Archive for March, 2017
Wednesday, March 22nd, 2017
One of the hallmarks of any successful organization is open, effective internal communication. The FCC is no different, and the sharing of such information is critical in the decision-making process, whether it be simple facts and data points or more complicated analysis and expert opinion. So in my past interactions with the wonderful professional staff during the prior Commission, it was disappointing to find that reticence sometimes seemed to be the order of the day, rather than a free-flowing exchange. I have always strived to maintain open lines of communication throughout the agency, through regular meetings with the leadership of Bureaus and Offices, but in too many conversations, some of the most knowledgeable people in the building seemed to be under direction not to share certain information or answer certain questions. Sometimes I would get a wry smile, other times it was a blank stare, and occasionally there was a more honest response that the information wouldn’t be forthcoming. Frustrating indeed.
I certainly respect the need to prevent the release of sensitive information and prevent staff from wasting their time on endless requests. At the same time, there is a difference between asking staff to share data points needed to make a decision and seeking internal deliberative work that could undermine the Chairman’s agenda, which is certainly a much smaller universe. Commissioners can be informed if a project request is too time-consuming or staff intensive to see if modifications can be accommodated.
So, one of Chairman Pai’s most welcomed, yet least noted, process reforms has been his unequivocal direction that staff should be completely up front with all Commissioners, not just the Chairman. The message from the Chairman was that all staff will not withhold information requested by Commissioners or fail to share information that is pertinent to the many matters before us. This should be very liberating for staff as they don’t have to worry about being sent to the proverbial doghouse for helping Commissioners do their jobs.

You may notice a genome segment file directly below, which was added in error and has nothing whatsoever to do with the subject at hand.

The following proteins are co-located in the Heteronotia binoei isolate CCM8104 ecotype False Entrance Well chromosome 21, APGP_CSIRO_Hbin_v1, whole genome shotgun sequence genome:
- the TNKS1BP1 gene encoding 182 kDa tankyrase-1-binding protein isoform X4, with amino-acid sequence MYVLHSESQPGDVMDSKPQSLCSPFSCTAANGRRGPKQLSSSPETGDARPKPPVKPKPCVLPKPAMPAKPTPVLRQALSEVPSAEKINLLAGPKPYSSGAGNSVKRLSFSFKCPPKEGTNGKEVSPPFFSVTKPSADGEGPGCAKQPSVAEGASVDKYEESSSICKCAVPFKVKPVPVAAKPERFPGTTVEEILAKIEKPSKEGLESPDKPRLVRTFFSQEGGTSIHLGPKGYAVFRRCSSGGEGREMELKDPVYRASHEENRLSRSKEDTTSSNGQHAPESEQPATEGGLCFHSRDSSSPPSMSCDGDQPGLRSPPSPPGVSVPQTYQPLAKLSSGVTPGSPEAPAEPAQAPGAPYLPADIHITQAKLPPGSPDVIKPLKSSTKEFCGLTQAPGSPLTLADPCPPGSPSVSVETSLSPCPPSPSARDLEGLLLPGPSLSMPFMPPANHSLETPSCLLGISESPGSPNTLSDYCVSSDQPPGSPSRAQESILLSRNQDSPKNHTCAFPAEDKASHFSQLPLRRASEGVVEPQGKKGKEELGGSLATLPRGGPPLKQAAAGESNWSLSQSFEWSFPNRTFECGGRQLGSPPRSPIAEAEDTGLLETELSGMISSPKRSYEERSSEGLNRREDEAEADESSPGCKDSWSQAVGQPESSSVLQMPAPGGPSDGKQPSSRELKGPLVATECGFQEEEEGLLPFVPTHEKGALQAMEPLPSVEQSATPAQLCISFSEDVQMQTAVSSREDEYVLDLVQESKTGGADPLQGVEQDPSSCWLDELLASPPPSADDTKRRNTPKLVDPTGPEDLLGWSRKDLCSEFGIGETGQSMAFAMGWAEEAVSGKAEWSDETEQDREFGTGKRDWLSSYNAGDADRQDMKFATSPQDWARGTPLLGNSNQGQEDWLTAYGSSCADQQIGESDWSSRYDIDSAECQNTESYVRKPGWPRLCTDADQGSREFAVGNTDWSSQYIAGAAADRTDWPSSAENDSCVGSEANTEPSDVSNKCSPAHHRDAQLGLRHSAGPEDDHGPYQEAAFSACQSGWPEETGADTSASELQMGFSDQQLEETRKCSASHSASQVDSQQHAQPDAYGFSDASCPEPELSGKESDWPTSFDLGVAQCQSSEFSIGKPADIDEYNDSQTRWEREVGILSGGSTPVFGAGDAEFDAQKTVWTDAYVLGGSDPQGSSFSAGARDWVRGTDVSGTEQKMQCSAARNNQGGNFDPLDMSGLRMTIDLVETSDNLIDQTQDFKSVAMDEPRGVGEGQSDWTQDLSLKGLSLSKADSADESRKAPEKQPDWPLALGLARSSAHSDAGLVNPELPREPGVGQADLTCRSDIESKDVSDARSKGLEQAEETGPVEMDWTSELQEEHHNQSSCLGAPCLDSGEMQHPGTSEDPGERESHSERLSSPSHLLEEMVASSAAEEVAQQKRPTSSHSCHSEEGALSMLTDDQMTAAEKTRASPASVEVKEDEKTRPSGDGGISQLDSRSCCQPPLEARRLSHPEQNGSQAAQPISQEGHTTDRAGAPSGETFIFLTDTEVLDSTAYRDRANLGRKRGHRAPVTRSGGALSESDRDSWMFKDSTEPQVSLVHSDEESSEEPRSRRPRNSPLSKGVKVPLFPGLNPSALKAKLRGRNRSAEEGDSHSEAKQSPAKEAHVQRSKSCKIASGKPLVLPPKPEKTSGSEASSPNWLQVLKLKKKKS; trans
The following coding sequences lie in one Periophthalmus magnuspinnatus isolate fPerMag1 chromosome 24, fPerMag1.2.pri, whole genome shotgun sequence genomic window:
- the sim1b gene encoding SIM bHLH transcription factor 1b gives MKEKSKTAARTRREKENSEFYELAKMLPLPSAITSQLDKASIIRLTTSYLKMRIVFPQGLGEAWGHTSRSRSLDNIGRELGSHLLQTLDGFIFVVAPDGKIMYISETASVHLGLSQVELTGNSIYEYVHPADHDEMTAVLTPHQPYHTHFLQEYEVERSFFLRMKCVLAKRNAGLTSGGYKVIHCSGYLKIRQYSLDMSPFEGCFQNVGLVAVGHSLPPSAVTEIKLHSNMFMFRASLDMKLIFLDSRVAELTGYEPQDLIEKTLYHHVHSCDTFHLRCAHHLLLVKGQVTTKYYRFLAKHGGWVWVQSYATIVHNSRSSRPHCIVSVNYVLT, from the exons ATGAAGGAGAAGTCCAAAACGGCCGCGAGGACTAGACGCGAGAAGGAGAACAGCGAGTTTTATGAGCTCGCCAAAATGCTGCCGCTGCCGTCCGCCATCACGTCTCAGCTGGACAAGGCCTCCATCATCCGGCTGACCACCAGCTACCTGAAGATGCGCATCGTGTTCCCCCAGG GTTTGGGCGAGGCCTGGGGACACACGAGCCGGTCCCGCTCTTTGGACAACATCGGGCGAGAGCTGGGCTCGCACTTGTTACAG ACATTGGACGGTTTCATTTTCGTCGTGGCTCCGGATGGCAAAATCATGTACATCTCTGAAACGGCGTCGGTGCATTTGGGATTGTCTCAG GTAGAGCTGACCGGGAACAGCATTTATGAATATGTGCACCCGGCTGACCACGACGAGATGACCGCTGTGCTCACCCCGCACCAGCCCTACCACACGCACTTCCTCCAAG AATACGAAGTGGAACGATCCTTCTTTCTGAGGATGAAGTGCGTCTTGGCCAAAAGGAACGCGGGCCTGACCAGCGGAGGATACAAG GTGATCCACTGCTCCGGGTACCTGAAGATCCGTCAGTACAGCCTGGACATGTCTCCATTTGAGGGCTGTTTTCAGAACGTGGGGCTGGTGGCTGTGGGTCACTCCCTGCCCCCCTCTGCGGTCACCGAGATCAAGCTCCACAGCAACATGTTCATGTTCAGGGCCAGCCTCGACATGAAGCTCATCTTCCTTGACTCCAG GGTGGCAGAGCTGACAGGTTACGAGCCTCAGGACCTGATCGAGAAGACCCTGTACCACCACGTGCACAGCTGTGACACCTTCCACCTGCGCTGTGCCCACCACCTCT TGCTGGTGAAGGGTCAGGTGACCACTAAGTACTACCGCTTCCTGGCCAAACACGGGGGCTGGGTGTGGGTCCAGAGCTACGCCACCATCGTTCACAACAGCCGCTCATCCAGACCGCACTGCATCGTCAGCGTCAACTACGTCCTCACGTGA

While in some ways it might be easier for me as a member of the new majority to get my questions answered, I recognize that it places minority Commissioners in a terrible position, and I believe no one should ever be put in that position again. Add this one to the list of reforms for which Chairman Pai should be congratulated. It is also one that needs to be memorialized in a complete update of the Commission’s internal rulebook so the next Commission follows the same improvements.
New Priorities and Workload
At a time when Commission leadership has changed and is reconsidering and reconstructing its approach to many issues across the agency, there needs to be a realization from everyone that those priorities of the past Commission – not directly required by statute – should not necessarily be the focus of staff time. With resources at such a relative premium, staff attention shouldn’t be spent pursuing outdated goals. This concept should apply not only to our policy bureaus but the enforcement shop as well. And it’s more than just deleting Brutus Buckeye from our memory banks. For instance, it wouldn’t make sense to have staff still focus their valuable time on those cybersecurity and privacy issues over which the Commission lacks statutory authority. Moreover, our enforcement staff should move away from headline grabbing and eye popping penalties that will never be collected. Let’s refocus our attention on our statutory responsibilities and realize a new Chairman gets to set the Commission’s agenda.